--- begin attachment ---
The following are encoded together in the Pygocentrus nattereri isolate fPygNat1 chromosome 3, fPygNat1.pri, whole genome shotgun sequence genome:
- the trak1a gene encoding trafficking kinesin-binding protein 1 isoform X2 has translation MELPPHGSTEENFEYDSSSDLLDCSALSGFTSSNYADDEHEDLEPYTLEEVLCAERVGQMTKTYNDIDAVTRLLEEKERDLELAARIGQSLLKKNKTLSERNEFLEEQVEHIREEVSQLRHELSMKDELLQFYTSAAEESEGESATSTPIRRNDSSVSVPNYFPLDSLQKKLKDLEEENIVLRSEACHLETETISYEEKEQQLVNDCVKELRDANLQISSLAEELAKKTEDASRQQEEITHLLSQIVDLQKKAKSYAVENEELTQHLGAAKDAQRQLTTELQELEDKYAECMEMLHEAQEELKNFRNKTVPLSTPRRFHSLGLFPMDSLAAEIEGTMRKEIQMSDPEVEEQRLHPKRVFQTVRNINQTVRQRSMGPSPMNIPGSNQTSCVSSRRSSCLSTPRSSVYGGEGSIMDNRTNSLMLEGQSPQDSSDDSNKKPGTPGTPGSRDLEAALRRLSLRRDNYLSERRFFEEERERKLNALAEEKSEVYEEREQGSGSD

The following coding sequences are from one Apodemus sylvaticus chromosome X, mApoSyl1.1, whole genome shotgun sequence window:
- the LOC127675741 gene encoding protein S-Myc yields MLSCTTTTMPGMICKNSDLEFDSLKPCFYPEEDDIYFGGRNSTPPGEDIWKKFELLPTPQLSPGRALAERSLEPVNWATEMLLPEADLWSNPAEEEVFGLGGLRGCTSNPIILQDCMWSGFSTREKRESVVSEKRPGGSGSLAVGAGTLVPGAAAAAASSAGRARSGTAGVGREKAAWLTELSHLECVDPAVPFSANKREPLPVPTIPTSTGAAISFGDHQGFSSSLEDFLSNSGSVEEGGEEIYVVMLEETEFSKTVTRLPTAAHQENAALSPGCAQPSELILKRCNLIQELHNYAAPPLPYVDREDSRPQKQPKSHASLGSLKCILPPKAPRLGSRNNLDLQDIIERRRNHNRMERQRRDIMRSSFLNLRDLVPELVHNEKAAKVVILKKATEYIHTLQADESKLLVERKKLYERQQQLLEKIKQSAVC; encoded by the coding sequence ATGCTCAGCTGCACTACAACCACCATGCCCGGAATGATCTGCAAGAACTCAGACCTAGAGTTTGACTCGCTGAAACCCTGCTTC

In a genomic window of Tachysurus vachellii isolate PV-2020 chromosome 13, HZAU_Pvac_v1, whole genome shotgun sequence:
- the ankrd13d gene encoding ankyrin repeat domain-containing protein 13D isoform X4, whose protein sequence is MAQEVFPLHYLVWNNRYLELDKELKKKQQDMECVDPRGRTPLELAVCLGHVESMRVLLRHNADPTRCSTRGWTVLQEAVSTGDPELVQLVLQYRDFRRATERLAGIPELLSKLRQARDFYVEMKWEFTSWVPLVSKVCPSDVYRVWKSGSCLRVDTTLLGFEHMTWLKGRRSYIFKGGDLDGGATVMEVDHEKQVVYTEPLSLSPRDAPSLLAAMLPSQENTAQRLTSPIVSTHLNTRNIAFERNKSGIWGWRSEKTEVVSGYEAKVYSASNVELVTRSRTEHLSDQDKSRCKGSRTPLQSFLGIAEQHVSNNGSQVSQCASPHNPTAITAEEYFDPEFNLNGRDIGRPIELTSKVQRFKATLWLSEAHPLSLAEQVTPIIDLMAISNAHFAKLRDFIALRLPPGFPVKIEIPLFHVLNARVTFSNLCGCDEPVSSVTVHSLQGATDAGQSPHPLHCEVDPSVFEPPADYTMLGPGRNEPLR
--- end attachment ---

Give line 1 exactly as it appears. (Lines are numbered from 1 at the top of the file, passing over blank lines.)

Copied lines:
The following are encoded together in the Pygocentrus nattereri isolate fPygNat1 chromosome 3, fPygNat1.pri, whole genome shotgun sequence genome: